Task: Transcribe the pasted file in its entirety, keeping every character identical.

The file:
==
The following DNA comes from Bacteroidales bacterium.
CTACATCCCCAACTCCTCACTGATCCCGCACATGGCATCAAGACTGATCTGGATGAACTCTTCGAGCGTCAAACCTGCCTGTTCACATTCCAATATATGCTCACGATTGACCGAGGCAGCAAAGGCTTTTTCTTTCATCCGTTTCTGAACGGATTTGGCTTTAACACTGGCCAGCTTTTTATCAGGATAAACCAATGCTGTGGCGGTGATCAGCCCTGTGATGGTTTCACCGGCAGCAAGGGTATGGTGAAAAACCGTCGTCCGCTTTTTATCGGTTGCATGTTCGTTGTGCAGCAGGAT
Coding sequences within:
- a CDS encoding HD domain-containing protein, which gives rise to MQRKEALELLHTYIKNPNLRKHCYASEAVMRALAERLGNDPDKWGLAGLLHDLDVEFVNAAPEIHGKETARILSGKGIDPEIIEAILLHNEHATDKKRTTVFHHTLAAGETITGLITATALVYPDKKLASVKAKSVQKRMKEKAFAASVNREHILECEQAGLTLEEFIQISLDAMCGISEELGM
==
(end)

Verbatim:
The following DNA comes from Bacteroidales bacterium.
CTACATCCCCAACTCCTCACTGATCCCGCACATGGCATCAAGACTGATCTGGATGAACTCTTCGAGCGTCAAACCTGCCTGTTCACATTCCAATATATGCTCACGATTGACCGAGGCAGCAAAGGCTTTTTCTTTCATCCGTTTCTGAACGGATTTGGCTTTAACACTGGCCAGCTTTTTATCAGGATAAACCAATGCTGTGGCGGTGATCAGCCCTGTGATGGTTTCACCGGCAGCAAGGGTATGGTGAAAAACCGTCGTCCGCTTTTTATCGGTTGCATGTTCGTTGTGCAGCAGGAT
Coding sequences within:
- a CDS encoding HD domain-containing protein, which gives rise to MQRKEALELLHTYIKNPNLRKHCYASEAVMRALAERLGNDPDKWGLAGLLHDLDVEFVNAAPEIHGKETARILSGKGIDPEIIEAILLHNEHATDKKRTTVFHHTLAAGETITGLITATALVYPDKKLASVKAKSVQKRMKEKAFAASVNREHILECEQAGLTLEEFIQISLDAMCGISEELGM